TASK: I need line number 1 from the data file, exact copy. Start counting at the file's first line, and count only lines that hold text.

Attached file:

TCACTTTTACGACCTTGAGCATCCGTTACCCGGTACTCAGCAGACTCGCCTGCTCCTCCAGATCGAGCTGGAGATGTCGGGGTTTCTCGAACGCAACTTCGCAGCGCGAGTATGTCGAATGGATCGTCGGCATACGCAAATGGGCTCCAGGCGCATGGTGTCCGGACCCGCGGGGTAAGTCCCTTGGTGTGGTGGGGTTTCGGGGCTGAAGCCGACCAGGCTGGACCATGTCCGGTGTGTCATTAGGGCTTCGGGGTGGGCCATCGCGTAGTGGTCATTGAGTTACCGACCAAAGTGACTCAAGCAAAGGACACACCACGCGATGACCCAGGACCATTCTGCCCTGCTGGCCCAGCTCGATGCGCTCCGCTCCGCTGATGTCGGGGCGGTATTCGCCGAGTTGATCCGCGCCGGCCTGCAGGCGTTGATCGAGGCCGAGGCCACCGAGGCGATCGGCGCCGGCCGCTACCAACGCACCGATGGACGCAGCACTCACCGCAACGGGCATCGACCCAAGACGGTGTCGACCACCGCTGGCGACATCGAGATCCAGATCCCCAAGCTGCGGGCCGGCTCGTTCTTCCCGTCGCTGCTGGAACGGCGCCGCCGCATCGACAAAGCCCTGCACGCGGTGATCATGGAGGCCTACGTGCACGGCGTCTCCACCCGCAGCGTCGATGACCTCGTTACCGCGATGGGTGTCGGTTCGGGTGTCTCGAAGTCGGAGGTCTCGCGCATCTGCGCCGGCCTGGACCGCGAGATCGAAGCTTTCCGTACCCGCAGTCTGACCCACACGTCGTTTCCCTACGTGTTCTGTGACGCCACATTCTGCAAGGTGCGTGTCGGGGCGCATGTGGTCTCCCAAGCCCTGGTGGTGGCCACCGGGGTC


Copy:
TCACTTTTACGACCTTGAGCATCCGTTACCCGGTACTCAGCAGACTCGCCTGCTCCTCCAGATCGAGCTGGAGATGTCGGGGTTTCTCGAACGCAACTTCGCAGCGCGAGTATGTCGAATGGATCGTCGGCATACGCAAATGGGCTCCAGGCGCATGGTGTCCGGACCCGCGGGGTAAGTCCCTTGGTGTGGTGGGGTTTCGGGGCTGAAGCCGACCAGGCTGGACCATGTCCGGTGTGTCATTAGGGCTTCGGGGTGGGCCATCGCGTAGTGGTCATTGAGTTACCGACCAAAGTGACTCAAGCAAAGGACACACCACGCGATGACCCAGGACCATTCTGCCCTGCTGGCCCAGCTCGATGCGCTCCGCTCCGCTGATGTCGGGGCGGTATTCGCCGAGTTGATCCGCGCCGGCCTGCAGGCGTTGATCGAGGCCGAGGCCACCGAGGCGATCGGCGCCGGCCGCTACCAACGCACCGATGGACGCAGCACTCACCGCAACGGGCATCGACCCAAGACGGTGTCGACCACCGCTGGCGACATCGAGATCCAGATCCCCAAGCTGCGGGCCGGCTCGTTCTTCCCGTCGCTGCTGGAACGGCGCCGCCGCATCGACAAAGCCCTGCACGCGGTGATCATGGAGGCCTACGTGCACGGCGTCTCCACCCGCAGCGTCGATGACCTCGTTACCGCGATGGGTGTCGGTTCGGGTGTCTCGAAGTCGGAGGTCTCGCGCATCTGCGCCGGCCTGGACCGCGAGATCGAAGCTTTCCGTACCCGCAGTCTGACCCACACGTCGTTTCCCTACGTGTTCTGTGACGCCACATTCTGCAAGGTGCGTGTCGGGGCGCATGTGGTCTCCCAAGCCCTGGTGGTGGCCACCGGGGTC